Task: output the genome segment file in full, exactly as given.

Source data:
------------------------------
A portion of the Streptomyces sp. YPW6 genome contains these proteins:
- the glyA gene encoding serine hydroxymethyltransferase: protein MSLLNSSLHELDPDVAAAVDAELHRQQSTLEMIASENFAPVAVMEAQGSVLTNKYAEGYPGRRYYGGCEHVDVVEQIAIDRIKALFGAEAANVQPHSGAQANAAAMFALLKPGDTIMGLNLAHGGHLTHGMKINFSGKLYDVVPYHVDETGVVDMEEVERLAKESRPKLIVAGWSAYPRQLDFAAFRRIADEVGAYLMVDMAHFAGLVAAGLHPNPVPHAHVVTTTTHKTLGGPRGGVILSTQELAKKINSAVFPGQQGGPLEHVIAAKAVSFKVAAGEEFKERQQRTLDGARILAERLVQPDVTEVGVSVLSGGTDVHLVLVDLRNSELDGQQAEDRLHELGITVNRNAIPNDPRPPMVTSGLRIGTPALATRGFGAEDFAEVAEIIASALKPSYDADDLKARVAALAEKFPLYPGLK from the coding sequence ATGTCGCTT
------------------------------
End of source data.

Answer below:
A portion of the Streptomyces sp. YPW6 genome contains these proteins:
- the glyA gene encoding serine hydroxymethyltransferase: protein MSLLNSSLHELDPDVAAAVDAELHRQQSTLEMIASENFAPVAVMEAQGSVLTNKYAEGYPGRRYYGGCEHVDVVEQIAIDRIKALFGAEAANVQPHSGAQANAAAMFALLKPGDTIMGLNLAHGGHLTHGMKINFSGKLYDVVPYHVDETGVVDMEEVERLAKESRPKLIVAGWSAYPRQLDFAAFRRIADEVGAYLMVDMAHFAGLVAAGLHPNPVPHAHVVTTTTHKTLGGPRGGVILSTQELAKKINSAVFPGQQGGPLEHVIAAKAVSFKVAAGEEFKERQQRTLDGARILAERLVQPDVTEVGVSVLSGGTDVHLVLVDLRNSELDGQQAEDRLHELGITVNRNAIPNDPRPPMVTSGLRIGTPALATRGFGAEDFAEVAEIIASALKPSYDADDLKARVAALAEKFPLYPGLK from the coding sequence ATGTCGCTT